A Defense of Environmental Ethics: A Reply to Janna Thompson

Nelson, Michael P.
Environmental Ethics Vol. 15/3 (1993), pages 245-257

Janna Thompson dismisses environmental ethics primarily because it does not meet her criteria for ethics: consistency, non-vacuity, and decidability. In place of a more expansive environmental ethic, she proposes to limit moral considerability to beings with a “point of view.” I contend, first, that a point-of-view centered ethic is unacceptable not only because it fails to meet the tests of her own and other criteria, but also because it is precisely the type of ethic that has contributed to our current environmental dilemmas. Second, I argue that the holistic, ecocentric land ethic of Aldo Leopold, as developed by J. Baird Callicott, an environmental ethic that Thompson never considers, nicely meets Thompson’s criteria for acceptable ethics, and may indeed be the cure for our environmental woes.

Multicentrism: A Manifesto

Weston, Anthony
Environmental Ethics Vol. 26/1 (2004), pages 25-40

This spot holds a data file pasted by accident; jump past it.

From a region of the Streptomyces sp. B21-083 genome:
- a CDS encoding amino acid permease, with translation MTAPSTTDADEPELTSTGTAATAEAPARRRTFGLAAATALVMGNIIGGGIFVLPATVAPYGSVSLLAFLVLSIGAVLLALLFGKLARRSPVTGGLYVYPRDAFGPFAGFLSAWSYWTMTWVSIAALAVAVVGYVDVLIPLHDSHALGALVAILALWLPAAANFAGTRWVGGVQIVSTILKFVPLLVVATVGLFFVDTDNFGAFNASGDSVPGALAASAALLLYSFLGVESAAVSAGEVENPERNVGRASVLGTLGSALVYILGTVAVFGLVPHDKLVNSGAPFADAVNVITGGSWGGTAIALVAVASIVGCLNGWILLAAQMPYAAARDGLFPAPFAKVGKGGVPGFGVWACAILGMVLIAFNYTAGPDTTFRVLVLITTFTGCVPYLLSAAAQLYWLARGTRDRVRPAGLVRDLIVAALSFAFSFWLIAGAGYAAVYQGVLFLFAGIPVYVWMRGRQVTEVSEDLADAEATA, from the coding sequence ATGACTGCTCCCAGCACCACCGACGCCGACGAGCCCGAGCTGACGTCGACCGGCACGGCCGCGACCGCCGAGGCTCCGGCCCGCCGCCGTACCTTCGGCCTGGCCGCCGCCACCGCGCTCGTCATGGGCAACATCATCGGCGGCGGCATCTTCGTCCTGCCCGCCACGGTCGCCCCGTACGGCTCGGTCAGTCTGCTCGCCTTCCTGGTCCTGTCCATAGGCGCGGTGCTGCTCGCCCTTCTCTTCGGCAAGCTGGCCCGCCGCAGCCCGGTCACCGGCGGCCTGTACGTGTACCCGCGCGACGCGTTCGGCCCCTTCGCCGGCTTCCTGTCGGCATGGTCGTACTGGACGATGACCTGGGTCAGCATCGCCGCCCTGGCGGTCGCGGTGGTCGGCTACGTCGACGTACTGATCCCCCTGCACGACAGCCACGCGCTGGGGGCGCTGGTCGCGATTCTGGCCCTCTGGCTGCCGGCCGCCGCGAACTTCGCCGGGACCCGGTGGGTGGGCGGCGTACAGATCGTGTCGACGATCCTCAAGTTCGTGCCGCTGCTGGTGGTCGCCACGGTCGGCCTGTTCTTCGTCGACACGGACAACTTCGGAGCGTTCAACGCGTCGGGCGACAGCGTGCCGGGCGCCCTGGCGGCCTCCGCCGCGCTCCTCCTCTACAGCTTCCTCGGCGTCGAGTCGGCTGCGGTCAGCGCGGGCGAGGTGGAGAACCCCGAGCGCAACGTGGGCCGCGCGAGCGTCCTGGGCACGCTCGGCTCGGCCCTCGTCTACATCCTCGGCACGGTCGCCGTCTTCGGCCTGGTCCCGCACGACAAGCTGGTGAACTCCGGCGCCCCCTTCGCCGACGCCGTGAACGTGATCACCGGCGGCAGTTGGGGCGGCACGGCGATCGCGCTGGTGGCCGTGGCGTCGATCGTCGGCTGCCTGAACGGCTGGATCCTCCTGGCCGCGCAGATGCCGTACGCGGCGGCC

The familiar “centrisms” in environmental ethics aim to make ethics progressively more inclusive by expanding a single circle of moral consideration I propose a radically different kind of geometry. Multicentrism envisions a world of irreducibly diverse and multiple centers of being and value—not one single circle, of whatever size or growth rate, but many circles, partly overlapping, each with its own center. Moral consideration necessarily becomes plural and ongoing, and moral action takes place within an open-ended context of negotiation and covenant. Much critical and constructive work, both in environmental ethics proper and in many related fields, is already multicentric in spirit. It needs to be drawn together into an explicit, alternative environmental-ethical “platform.”